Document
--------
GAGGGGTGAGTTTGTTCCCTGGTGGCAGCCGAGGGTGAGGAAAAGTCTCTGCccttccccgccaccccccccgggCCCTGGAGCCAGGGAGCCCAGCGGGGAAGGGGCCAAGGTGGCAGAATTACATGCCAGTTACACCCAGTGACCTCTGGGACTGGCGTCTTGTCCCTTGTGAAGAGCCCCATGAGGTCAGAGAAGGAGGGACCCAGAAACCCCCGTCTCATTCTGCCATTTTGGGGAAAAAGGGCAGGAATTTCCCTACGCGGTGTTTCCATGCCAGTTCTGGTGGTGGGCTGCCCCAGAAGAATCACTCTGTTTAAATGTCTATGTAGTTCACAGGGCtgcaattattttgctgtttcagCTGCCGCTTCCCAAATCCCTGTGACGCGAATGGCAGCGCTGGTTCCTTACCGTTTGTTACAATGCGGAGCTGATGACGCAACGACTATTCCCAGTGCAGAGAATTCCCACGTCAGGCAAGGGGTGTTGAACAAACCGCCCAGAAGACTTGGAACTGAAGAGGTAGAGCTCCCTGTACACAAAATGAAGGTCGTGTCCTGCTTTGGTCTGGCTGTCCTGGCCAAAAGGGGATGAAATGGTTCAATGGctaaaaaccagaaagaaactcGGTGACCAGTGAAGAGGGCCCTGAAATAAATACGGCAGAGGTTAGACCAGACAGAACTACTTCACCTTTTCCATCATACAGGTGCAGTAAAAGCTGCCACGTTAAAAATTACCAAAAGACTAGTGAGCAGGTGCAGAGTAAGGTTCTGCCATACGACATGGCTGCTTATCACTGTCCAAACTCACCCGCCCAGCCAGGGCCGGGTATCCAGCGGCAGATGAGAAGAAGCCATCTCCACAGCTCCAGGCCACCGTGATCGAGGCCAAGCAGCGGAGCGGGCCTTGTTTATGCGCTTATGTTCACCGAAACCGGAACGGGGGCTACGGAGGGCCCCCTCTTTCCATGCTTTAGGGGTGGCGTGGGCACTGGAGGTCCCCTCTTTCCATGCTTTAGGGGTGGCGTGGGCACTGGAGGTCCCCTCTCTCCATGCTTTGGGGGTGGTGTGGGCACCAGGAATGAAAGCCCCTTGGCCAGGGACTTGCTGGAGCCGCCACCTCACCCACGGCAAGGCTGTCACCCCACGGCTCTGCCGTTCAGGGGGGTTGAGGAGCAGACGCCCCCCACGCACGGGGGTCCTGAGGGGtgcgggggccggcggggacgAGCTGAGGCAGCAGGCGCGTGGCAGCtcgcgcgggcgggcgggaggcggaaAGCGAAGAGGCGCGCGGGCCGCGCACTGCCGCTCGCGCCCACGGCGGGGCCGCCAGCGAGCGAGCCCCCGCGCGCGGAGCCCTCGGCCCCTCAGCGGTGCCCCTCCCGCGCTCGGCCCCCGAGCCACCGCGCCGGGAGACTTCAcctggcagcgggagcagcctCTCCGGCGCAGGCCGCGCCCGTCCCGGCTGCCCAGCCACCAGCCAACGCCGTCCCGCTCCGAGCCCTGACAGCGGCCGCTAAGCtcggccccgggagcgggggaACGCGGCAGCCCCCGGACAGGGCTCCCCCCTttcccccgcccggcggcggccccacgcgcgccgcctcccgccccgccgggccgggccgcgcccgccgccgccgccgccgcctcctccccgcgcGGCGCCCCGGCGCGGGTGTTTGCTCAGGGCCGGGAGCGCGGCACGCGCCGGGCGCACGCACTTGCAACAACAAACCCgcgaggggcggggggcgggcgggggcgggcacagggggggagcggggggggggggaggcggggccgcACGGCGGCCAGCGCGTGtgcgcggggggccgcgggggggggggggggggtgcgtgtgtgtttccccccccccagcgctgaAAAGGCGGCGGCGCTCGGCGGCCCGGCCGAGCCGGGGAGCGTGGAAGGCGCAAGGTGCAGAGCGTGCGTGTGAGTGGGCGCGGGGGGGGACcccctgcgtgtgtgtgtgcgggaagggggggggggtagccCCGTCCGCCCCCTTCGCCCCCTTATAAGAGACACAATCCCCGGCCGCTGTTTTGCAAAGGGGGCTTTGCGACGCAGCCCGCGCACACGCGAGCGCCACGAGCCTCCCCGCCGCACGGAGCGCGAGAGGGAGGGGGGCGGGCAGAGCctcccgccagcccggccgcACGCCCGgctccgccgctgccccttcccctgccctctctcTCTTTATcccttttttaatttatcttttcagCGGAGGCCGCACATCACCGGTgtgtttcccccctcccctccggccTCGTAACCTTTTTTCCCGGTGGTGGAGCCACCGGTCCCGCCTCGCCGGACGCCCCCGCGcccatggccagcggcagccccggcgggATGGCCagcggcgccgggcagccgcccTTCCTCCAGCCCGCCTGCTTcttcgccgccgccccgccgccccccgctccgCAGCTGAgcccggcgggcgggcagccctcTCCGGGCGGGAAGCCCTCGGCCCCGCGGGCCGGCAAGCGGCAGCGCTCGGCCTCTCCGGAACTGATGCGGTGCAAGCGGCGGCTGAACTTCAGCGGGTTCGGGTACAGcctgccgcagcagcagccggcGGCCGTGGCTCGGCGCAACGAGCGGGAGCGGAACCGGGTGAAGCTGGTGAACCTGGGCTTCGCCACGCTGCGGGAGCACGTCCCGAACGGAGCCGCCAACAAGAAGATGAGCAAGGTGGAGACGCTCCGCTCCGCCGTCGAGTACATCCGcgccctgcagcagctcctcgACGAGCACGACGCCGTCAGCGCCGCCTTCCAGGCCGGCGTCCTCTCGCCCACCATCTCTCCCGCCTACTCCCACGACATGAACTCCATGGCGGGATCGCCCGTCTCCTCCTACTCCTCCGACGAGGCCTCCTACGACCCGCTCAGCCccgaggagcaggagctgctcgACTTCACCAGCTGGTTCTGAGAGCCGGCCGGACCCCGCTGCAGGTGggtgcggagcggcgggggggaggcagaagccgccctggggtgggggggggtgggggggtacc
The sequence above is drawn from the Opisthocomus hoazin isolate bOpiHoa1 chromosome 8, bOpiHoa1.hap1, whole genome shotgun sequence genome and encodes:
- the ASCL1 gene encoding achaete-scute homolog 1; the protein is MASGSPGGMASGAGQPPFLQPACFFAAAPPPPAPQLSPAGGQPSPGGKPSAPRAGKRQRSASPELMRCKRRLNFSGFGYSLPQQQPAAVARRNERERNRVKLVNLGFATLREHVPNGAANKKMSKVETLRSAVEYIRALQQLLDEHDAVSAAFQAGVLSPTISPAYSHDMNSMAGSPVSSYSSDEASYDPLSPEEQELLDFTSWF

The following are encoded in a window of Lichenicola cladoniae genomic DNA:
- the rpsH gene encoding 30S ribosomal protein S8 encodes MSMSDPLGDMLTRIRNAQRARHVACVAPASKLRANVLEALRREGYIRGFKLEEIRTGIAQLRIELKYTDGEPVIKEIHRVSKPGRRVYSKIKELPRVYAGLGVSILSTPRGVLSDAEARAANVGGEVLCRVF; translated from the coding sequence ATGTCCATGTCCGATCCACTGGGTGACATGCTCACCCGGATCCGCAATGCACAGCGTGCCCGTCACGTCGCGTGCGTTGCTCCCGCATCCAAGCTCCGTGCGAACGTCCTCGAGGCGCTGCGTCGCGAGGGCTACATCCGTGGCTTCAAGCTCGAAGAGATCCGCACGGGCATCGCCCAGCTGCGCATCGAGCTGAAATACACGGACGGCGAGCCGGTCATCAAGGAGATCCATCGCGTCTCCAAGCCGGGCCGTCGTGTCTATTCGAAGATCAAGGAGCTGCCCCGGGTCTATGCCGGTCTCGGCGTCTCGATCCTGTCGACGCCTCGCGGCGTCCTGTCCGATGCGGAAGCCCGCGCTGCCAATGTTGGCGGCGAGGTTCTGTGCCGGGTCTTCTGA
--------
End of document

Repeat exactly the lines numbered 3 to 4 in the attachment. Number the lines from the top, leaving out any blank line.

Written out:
- the ASCL1 gene encoding achaete-scute homolog 1; the protein is MASGSPGGMASGAGQPPFLQPACFFAAAPPPPAPQLSPAGGQPSPGGKPSAPRAGKRQRSASPELMRCKRRLNFSGFGYSLPQQQPAAVARRNERERNRVKLVNLGFATLREHVPNGAANKKMSKVETLRSAVEYIRALQQLLDEHDAVSAAFQAGVLSPTISPAYSHDMNSMAGSPVSSYSSDEASYDPLSPEEQELLDFTSWF

The following are encoded in a window of Lichenicola cladoniae genomic DNA: